Home Law SC asks status quo to be maintained in Aarey Colony, government to not cut any more trees, next hearing on 21st October

SC asks status quo to be maintained in Aarey Colony, government to not cut any more trees, next hearing on 21st October

It may be noted that in April this year, the Supreme Court had rejected the plea against locating the metro rail depot at Aarey, ruling that all other alternative locations suggested by activists were rejected by the Technical Committee after thorough studies.

The Supreme Court today directed that status quo be maintained in Aarey Colony and said that no more trees can be cut in Aarey which is the proposed site for the Mumbai metro car shed. The SC made it clear to Maharashtra government that if trees can’t be cut legally, they can’t be cut at all.

However, Solicitor General Tushar Mehta appearing for Maharashtra government said that no more trees are required to be cut. He said that once the Court reopens after the Dusshera break, the case can be taken up by the Environment Bench on the legality or illegality of the trees cut.

The SC has also sought a report from the state government on compulsory afforestation. The SC has also asked for status of the saplings planted by Maharashtra government. It also directed the government to release the activists detained if not already done so.

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The apex court green bench will hear the matter next on 21st October. Maharashtra, along with Haryana, is set to go to polls for state assembly elections on 21st October.

Justice Arun Mishra asked whether the Aarey Colony was an eco-sensitive zone or not. Demanding evidence for the same he said that it was a no-development zone and not an eco-sensitive zone.

A Special Bench of the Supreme Court comprising Justices Arun Mishra and Ashok Bhushan heard the PIL against felling of trees in Mumbai’s Aarey Colony which is the proposed site for Mumbai metro car shed. Last night, the SC had converted a letter written against the cutting of trees into a PIL and formed a special bench to hear it.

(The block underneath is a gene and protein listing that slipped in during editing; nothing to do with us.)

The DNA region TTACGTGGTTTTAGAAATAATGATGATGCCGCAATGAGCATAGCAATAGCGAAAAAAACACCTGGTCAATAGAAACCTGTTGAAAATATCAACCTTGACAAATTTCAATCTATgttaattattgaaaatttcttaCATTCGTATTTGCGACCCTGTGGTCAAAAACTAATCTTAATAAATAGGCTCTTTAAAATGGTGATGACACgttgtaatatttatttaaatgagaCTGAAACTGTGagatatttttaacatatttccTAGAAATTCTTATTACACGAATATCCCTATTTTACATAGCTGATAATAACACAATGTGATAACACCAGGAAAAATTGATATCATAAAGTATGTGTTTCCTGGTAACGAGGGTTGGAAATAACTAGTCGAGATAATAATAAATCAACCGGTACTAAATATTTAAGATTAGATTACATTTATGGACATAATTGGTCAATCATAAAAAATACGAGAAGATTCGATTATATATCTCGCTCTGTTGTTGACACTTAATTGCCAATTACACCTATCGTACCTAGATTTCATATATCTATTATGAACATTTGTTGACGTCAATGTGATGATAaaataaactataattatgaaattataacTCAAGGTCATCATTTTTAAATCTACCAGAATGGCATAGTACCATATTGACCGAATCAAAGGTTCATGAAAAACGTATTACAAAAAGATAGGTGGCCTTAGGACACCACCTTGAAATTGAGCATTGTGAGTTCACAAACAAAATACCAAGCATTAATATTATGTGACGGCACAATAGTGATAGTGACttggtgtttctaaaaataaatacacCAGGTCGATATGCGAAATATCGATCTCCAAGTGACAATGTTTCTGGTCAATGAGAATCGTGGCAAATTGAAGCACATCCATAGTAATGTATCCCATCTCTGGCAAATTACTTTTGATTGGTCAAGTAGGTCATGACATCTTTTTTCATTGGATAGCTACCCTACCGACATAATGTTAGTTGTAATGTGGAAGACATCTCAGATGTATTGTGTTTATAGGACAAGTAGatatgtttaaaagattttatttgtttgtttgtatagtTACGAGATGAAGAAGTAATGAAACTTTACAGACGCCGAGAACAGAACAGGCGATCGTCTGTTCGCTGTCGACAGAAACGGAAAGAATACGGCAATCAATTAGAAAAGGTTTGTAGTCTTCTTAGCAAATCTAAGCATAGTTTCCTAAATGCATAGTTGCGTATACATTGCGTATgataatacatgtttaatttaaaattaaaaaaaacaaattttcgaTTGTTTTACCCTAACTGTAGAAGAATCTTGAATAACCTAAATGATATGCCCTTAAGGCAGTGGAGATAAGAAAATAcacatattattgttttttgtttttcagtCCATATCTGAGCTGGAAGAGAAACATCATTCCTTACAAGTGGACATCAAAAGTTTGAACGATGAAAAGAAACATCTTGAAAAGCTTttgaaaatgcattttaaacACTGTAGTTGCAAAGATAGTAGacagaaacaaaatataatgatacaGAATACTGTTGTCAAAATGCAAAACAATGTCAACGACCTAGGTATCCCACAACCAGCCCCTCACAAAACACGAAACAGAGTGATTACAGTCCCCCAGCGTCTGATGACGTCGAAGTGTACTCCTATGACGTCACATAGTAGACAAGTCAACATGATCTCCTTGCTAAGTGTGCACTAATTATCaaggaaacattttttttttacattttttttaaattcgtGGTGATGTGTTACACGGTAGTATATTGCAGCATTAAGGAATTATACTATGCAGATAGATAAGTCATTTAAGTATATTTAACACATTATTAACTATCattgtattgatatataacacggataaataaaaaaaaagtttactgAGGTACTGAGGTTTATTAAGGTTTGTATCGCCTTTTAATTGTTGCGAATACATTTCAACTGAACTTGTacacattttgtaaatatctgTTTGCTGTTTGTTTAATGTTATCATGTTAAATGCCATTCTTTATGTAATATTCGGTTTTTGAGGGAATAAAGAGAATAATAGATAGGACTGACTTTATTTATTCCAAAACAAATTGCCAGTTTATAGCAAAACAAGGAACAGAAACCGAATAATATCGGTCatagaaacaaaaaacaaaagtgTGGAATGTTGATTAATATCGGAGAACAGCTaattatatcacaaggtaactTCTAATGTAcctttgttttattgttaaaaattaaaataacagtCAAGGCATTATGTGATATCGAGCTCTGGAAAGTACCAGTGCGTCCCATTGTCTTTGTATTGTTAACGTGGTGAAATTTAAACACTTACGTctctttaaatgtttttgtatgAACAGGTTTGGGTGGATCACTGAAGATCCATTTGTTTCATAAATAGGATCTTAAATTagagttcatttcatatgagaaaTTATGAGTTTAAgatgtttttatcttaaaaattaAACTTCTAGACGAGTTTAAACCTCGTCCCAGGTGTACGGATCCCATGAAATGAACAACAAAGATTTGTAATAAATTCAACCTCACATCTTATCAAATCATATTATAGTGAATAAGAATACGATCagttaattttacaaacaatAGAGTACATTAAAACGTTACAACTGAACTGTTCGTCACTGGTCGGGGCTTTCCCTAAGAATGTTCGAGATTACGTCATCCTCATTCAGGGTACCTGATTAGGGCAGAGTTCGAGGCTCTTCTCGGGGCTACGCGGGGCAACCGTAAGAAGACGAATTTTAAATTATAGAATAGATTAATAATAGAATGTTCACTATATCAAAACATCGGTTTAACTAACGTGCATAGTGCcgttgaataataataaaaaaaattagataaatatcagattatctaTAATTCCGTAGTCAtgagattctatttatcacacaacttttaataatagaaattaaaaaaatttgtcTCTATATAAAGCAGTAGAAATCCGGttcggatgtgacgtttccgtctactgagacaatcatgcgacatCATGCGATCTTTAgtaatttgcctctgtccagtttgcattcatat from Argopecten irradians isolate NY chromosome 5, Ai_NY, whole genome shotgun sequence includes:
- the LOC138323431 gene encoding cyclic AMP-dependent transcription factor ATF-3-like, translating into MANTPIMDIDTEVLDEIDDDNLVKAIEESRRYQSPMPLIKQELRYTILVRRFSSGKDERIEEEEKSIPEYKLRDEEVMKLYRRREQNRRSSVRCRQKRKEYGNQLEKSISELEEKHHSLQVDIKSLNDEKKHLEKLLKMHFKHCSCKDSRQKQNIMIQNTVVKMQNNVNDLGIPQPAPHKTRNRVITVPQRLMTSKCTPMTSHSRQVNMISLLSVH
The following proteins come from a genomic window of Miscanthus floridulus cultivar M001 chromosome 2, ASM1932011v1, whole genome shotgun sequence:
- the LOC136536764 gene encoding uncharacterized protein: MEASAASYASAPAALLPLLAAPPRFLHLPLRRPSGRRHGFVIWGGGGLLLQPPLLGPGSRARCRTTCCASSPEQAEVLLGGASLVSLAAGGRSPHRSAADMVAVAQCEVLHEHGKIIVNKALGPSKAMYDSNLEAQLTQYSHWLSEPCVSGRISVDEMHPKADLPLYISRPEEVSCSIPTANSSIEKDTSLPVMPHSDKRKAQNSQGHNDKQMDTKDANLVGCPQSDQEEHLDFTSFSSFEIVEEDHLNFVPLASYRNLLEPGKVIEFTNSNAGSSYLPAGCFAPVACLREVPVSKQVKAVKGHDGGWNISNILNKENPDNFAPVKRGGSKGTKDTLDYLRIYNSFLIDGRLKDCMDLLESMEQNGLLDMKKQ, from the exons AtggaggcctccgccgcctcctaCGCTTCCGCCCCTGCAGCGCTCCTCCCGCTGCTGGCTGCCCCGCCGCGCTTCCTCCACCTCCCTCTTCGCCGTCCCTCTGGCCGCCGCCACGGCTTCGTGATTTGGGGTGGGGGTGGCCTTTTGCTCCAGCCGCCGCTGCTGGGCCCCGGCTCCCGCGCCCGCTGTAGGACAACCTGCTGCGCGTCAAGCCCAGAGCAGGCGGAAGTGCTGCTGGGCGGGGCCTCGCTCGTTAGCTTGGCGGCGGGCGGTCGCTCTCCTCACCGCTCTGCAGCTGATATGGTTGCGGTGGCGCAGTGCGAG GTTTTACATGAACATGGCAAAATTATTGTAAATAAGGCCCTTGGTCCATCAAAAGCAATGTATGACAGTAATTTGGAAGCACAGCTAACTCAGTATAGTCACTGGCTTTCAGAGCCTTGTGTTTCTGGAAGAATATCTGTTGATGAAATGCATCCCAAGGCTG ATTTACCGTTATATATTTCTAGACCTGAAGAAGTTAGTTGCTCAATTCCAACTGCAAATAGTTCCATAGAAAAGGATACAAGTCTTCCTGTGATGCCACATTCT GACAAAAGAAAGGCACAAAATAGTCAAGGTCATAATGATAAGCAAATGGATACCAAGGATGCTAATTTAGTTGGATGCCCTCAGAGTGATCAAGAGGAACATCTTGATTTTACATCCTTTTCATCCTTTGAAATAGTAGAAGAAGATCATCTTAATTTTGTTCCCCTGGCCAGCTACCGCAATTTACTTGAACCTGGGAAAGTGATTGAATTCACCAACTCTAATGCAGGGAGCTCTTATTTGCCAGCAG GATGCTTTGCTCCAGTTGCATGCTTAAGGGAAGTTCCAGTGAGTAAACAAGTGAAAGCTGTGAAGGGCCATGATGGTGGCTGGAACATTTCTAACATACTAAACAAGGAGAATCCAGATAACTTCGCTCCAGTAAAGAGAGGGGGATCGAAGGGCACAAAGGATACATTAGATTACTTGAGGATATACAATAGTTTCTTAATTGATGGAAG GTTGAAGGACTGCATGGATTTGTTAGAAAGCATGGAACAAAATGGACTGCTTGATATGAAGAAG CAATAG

Some students had sent a letter to the Chief Justice of India today seeking a stay on cutting the trees, which was signed off by Dhananjay Ranjan, a 4th-year law student of Lloyd Law College, Noida.

The letter had said that there is no time in preparing a formal appeal against the Bombay High Court judgement, as by that time all the trees will be cut. It also mentioned the detention of protestors including students who were trying to protect the trees earmarked for felling. The Supreme Court took suo moto cognisance of the matter and decided to hear the matter urgently.

On the night of 4th October, the Mumbai Metro Corporation had started the process of cutting 2185 trees in Aarey colony after the Bombay High Court dismissed all petitions against the same earlier in that day. As per an order issued by the Tree Authority on 13th September, approval for cutting 2185 trees and transplanting 461 trees was grant to clear the allotted land for the depot of metro trains. According to an Indian Express report, 2134 trees already have been cut by last night, within less than 24 hours of starting the operation. This means all the 2185 trees have been cut by now as another 24 hours has passed. Transplantation of 461 trees will take longer time comparatively. Police had to impose section 144 of the IPC for smooth implementation of the order as protestors had arrived at Aarey Colony to prevent trees from being cut.